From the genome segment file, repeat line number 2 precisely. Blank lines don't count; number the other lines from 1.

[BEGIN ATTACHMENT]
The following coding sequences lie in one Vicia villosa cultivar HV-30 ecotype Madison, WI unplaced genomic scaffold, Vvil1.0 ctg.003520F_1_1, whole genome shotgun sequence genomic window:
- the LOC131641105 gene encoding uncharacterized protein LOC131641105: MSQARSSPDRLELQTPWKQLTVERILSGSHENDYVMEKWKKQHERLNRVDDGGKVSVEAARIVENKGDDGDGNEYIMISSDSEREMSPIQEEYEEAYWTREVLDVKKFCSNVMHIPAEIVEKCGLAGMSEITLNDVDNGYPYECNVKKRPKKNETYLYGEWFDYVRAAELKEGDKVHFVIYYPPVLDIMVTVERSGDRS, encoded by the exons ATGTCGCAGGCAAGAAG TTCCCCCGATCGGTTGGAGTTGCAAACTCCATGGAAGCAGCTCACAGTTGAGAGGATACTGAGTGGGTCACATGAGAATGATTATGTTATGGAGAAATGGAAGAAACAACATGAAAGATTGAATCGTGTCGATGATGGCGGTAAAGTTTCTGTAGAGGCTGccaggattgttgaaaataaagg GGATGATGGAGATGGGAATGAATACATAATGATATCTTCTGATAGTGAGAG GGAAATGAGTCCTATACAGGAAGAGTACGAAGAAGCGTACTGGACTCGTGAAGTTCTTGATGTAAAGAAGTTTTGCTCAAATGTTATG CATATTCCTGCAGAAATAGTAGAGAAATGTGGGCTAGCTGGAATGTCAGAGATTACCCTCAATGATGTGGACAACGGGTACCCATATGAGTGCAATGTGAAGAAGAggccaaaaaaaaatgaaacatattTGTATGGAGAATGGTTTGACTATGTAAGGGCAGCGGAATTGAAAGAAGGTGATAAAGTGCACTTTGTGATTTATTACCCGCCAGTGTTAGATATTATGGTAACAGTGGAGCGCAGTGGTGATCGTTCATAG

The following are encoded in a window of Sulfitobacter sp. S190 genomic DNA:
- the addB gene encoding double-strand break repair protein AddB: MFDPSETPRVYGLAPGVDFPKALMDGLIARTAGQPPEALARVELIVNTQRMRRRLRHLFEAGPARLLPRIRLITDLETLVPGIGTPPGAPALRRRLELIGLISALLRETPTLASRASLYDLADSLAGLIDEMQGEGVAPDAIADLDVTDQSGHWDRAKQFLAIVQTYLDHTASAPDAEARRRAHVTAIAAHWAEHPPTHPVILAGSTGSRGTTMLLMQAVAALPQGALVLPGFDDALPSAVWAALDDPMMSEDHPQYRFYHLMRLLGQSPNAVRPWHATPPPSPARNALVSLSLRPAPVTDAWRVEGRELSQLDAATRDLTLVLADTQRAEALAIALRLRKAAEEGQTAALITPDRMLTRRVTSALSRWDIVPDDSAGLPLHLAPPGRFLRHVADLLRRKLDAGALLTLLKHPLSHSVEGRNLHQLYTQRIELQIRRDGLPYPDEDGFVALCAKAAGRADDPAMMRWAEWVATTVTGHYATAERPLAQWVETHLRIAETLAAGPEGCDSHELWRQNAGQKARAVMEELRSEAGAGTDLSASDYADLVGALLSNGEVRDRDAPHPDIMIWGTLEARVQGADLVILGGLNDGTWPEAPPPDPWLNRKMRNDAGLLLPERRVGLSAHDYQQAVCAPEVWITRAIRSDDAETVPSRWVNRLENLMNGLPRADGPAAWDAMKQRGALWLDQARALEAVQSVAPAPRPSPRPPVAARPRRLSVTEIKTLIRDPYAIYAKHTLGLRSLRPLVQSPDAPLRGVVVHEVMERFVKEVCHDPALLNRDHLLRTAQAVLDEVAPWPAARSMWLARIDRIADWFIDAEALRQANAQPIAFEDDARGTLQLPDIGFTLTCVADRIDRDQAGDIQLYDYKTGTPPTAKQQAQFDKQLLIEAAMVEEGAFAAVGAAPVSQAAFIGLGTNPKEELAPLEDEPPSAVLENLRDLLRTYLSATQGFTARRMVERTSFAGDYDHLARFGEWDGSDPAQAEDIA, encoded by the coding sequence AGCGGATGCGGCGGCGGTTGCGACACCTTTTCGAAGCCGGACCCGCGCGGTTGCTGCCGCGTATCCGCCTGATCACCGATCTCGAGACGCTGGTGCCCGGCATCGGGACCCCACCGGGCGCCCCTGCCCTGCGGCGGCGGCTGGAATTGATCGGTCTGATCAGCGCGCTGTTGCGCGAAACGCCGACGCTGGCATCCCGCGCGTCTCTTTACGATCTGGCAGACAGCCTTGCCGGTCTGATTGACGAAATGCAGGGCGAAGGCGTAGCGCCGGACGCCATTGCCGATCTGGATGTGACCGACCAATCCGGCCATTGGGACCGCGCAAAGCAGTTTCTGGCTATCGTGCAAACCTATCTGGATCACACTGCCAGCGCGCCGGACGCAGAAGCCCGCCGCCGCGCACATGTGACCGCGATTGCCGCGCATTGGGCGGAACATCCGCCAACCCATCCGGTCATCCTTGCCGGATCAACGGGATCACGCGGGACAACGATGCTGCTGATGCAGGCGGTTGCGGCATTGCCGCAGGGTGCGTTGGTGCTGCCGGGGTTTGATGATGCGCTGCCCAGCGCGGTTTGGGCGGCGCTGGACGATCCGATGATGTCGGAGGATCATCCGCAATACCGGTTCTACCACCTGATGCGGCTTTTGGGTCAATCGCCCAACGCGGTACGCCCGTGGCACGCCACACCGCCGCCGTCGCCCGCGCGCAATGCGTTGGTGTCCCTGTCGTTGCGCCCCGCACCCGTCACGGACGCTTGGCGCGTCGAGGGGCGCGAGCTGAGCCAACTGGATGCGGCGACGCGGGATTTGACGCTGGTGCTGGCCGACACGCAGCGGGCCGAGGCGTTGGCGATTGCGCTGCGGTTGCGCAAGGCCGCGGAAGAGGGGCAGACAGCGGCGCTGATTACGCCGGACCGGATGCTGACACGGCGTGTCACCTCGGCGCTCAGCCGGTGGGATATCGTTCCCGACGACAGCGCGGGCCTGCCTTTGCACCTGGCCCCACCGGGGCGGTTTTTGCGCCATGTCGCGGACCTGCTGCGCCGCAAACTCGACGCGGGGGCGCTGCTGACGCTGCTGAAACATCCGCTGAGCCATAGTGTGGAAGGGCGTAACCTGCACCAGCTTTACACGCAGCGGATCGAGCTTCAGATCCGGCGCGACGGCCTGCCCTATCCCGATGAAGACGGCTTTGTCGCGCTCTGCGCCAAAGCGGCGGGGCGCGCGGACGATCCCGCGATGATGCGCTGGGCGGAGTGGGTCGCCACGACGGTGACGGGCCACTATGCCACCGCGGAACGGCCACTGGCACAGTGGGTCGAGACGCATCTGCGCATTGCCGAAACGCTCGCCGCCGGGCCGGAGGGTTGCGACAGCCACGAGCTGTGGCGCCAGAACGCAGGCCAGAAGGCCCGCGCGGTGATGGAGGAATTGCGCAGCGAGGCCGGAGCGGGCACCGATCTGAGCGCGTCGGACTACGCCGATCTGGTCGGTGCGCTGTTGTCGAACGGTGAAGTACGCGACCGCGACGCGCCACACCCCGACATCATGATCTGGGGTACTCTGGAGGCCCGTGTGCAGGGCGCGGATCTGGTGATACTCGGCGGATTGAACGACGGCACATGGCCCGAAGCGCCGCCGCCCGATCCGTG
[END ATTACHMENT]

- the LOC131641105 gene encoding uncharacterized protein LOC131641105: MSQARSSPDRLELQTPWKQLTVERILSGSHENDYVMEKWKKQHERLNRVDDGGKVSVEAARIVENKGDDGDGNEYIMISSDSEREMSPIQEEYEEAYWTREVLDVKKFCSNVMHIPAEIVEKCGLAGMSEITLNDVDNGYPYECNVKKRPKKNETYLYGEWFDYVRAAELKEGDKVHFVIYYPPVLDIMVTVERSGDRS, encoded by the exons ATGTCGCAGGCAAGAAG TTCCCCCGATCGGTTGGAGTTGCAAACTCCATGGAAGCAGCTCACAGTTGAGAGGATACTGAGTGGGTCACATGAGAATGATTATGTTATGGAGAAATGGAAGAAACAACATGAAAGATTGAATCGTGTCGATGATGGCGGTAAAGTTTCTGTAGAGGCTGccaggattgttgaaaataaagg GGATGATGGAGATGGGAATGAATACATAATGATATCTTCTGATAGTGAGAG GGAAATGAGTCCTATACAGGAAGAGTACGAAGAAGCGTACTGGACTCGTGAAGTTCTTGATGTAAAGAAGTTTTGCTCAAATGTTATG CATATTCCTGCAGAAATAGTAGAGAAATGTGGGCTAGCTGGAATGTCAGAGATTACCCTCAATGATGTGGACAACGGGTACCCATATGAGTGCAATGTGAAGAAGAggccaaaaaaaaatgaaacatattTGTATGGAGAATGGTTTGACTATGTAAGGGCAGCGGAATTGAAAGAAGGTGATAAAGTGCACTTTGTGATTTATTACCCGCCAGTGTTAGATATTATGGTAACAGTGGAGCGCAGTGGTGATCGTTCATAG